Niome's brown eyes moved to the warrior's face. "Papa got hurt in the fields. He got really sick ... then he was ... gone." The child sniffled and focused on the bowl again. "Then Mama and Galen ..." she met the bard's gaze again. "He's ... was my little brother ...." Gabrielle blinked at the child's pain. "They both got really sick, too. Mama couldn't feed Galen and he just kept cryin' .... and I didn't know what to do." The bard slid closer to the little form and the child turned a tormented gaze up to the soft face. "He just ... cried and cried and I ... I couldn't ...."
"Shh," Gabrielle crooned, pulling the sobbing child into her arms and stroking the flowing, yellow hair. "It's all right." She gently wiped away the girl's tears. "You tried, didn't you? That's all you can do." Niome burrowed against the bard's chest, clinging tightly to the little blonde's waist. The young woman met the warrior's gaze over the soft, pale head. The blue eyes were sad. The bard held the child close for a moment, then sat back to address the wet face again.
"Don't you have any other family ... someone who could let you ....?"
Niome pulled away from the gentle embrace, using the edges of the blanket to dry her face. "No, that's all there was ... just Mama, Papa, Galen and me." The bard watched the child closely. "After they all ... went away, Mentos wanted to make me work for the lady who runs the .... soldier's place, but ...."
"Who's 'Mentos'?" the warrior asked gently.
"He's the man who owns our farm. He said, without Papa to work it, he hadda right to get his money back somehow." The little chin wavered.
Gabrielle's slight confusion registered across her face. She raised a questioning gaze to the warrior's. "Soldier's place?" she asked quietly.
Xena's expression hardened. For a moment, the blue eyes were fastened on the brave child. "Brothel, Gabrielle," the warrior said softly, raising her eyes to the bard's.
The bard's mouth dropped slightly as she closed her eyes for a moment. She focused on the child at her side.
"I knew Mama wouldn't have liked that, so I ran away," the child said bravely, meeting the tall woman's eyes.
"Good for you," Gabrielle told the youngster, giving the girl's sparse shoulders a hug. Niome wiped her face with the edges of the blanket and cast a thin smile up at the bard's gentle grin. The warrior's sleek face softened slightly. She leaned toward the smaller pair.
"Niome?" Xena asked. "Did you get enough to eat?" The little face brightened quickly.
"Yes, thank you," the girl chirped, bringing a subtle grin to the bronze face. The blue eyes traveled to the bard's, shared the amusement glowing there, then returned to the round, dark pools of the child. "It was really good, Gabrielle," the little girl said to the bard. "You're a good cook."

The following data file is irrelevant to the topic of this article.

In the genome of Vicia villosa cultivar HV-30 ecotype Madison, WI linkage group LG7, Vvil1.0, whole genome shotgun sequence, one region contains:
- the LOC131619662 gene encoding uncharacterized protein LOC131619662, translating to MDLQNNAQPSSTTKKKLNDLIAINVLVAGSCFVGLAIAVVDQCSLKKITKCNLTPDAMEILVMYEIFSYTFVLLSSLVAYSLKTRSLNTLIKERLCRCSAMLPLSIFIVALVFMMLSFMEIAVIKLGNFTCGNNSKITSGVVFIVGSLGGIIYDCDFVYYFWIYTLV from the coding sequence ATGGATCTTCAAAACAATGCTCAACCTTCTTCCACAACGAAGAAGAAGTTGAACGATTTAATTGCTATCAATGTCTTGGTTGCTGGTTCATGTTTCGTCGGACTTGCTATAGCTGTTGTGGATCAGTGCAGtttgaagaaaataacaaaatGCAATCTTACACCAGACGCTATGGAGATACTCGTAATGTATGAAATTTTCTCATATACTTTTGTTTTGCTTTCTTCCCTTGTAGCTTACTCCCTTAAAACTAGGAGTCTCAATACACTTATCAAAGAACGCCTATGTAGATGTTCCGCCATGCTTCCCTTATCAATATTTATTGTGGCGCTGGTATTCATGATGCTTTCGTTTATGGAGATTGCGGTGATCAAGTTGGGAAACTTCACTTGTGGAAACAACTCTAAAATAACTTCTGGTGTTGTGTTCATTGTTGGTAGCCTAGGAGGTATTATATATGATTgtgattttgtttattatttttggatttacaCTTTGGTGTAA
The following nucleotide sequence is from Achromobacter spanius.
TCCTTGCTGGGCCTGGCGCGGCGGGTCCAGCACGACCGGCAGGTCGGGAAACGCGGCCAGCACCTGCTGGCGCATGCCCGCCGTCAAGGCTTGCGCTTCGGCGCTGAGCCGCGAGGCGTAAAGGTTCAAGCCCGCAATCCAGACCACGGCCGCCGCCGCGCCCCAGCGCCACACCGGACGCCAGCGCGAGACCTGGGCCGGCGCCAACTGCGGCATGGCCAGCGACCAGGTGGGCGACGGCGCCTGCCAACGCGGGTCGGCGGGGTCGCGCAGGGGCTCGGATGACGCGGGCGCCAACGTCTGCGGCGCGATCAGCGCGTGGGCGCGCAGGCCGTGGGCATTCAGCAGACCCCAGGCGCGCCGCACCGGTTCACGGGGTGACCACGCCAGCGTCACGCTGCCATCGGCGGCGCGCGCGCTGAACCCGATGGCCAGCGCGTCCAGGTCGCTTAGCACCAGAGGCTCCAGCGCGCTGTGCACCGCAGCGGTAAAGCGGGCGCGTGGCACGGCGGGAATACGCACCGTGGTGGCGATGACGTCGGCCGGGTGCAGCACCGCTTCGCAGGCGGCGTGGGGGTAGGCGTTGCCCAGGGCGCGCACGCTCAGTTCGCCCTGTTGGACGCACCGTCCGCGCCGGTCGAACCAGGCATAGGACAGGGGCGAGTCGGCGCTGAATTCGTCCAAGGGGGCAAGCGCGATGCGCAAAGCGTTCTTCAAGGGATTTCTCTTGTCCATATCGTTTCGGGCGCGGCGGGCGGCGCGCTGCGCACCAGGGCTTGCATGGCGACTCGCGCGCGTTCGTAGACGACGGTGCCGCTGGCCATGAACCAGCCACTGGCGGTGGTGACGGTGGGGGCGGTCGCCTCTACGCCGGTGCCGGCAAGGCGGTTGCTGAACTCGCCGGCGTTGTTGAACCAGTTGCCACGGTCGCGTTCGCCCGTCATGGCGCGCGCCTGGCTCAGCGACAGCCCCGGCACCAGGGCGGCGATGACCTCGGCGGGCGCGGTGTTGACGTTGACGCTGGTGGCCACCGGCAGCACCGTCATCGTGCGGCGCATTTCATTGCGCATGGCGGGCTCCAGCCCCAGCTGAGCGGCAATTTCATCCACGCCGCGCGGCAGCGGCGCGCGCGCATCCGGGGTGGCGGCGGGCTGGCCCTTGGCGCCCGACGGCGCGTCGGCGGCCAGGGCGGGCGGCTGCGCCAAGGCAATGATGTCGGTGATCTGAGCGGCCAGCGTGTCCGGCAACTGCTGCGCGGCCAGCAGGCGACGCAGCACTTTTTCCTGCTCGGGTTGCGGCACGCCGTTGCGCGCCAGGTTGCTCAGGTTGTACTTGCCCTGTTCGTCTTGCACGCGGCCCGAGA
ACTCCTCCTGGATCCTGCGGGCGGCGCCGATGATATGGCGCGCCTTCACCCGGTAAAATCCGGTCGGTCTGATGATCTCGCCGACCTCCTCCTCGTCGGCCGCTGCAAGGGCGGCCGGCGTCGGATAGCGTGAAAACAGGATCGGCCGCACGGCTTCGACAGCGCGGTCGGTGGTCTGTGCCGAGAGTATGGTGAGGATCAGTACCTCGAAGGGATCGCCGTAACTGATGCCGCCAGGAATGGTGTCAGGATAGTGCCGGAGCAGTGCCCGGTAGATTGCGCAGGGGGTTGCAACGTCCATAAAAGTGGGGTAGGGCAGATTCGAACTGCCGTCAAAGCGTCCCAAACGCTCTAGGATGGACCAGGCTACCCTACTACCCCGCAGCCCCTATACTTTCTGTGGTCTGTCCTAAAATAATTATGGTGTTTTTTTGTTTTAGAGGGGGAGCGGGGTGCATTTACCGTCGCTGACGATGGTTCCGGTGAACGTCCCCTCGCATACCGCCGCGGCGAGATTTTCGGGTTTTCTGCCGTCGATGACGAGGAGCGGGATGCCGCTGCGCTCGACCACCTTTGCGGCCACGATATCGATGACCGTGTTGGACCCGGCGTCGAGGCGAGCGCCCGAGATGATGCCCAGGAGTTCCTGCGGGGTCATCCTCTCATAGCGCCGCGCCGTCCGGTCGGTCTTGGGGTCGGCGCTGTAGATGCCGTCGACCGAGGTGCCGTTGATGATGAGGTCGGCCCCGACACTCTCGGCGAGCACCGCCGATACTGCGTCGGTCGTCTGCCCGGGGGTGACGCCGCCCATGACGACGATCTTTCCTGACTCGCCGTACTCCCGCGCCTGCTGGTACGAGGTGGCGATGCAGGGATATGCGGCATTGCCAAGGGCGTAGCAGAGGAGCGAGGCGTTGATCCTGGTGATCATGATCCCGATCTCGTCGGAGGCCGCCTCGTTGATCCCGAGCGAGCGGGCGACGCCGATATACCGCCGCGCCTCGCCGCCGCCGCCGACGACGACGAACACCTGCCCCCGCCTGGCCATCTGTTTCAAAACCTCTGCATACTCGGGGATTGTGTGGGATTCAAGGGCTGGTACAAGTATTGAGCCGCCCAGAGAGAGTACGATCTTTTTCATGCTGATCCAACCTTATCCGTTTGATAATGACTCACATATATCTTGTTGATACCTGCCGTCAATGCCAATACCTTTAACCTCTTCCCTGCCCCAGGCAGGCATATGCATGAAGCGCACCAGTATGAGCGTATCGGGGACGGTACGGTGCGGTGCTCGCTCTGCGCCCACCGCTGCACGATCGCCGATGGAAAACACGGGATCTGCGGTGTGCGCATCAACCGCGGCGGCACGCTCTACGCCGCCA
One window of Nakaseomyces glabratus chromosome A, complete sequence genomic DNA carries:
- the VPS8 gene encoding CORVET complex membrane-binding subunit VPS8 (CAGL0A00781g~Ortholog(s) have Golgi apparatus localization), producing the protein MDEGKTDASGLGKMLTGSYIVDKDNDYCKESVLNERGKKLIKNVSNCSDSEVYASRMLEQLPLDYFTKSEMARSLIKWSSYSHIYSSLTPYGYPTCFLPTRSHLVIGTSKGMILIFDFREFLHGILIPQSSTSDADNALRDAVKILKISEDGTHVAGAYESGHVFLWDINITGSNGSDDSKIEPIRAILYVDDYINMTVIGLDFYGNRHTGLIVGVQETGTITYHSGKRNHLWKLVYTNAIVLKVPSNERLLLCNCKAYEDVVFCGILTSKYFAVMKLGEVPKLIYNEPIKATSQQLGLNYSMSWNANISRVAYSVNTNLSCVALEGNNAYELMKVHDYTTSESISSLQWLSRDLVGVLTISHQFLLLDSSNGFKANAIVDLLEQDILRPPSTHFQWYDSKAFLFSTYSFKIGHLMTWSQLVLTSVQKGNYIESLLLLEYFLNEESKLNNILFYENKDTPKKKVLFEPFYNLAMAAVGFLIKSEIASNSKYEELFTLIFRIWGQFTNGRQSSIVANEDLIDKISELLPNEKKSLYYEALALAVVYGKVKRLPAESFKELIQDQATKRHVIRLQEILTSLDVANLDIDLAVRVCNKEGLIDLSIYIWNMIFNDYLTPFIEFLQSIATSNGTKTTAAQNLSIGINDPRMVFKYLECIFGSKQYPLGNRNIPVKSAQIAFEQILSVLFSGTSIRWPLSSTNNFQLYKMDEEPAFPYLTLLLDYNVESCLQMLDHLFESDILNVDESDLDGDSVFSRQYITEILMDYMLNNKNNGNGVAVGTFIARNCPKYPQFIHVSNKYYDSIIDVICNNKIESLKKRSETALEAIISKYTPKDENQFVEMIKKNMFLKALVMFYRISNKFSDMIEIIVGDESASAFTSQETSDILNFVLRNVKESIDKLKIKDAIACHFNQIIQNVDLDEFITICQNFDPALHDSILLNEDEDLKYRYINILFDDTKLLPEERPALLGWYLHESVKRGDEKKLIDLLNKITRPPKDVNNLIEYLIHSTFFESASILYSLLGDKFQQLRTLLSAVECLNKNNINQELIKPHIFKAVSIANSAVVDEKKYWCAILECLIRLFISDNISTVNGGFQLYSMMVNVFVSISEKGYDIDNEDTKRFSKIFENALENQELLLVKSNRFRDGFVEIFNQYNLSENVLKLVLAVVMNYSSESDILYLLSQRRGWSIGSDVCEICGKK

"Yes, she is," Xena said, glancing at the bard again. "Good stew, Your Highness. Nice work." The bard blushed slightly.
"Thanks. T'wert nothin'," she joked, sharing a gentle laugh with the child.
"Your Highness?" Niome chirped unexpectedly, turning to Gabrielle with renewed admiration. "Are you a princess, or somethin'?" she queried. The bard threw the warrior's smirk a 'Now you've done it' look as the tall woman unfolded her long legs and stood up.
"Yes, she is, and she can tell you all about it while I go check on Argo." Xena lifted her cape onto her shoulders, pulled the hood over her head, tied the cape closed under her chin and started toward the opening of the cave. As she passed the bard, she laid a loving hand on the young blonde's head. "Can't you, Your Highness?" She gathered the long woolen garment around herself.
Gabrielle smiled down at the child's expectant face. As Xena retrieved one of the torches and bent to exit the cave, she heard the sounds of her friend's 'best bard voice' filling the small chamber.
"That's a long, wonderful story," the little blonde burbled. "I'll tell it to you while we do the dishes. You see, three summers ago, when Xena and I were visiting the village of the Amazons ....."
The warrior stepped into the swirling snow outside the cave. She trudged through the soft mounds to inspect the shelter where Argo stood, quietly chomping on the clump of dried leaves her mistress had gathered earlier. Xena checked the fir boughs she had used to erect the haven for the mare, using the limbs and the short outcropping in the side of the hill as a makeshift barrier for the horse's protection from the snow storm. The simple fixture appeared secure and the mare whinnied gratefully, thanking her mistress for the comfort the cover provided.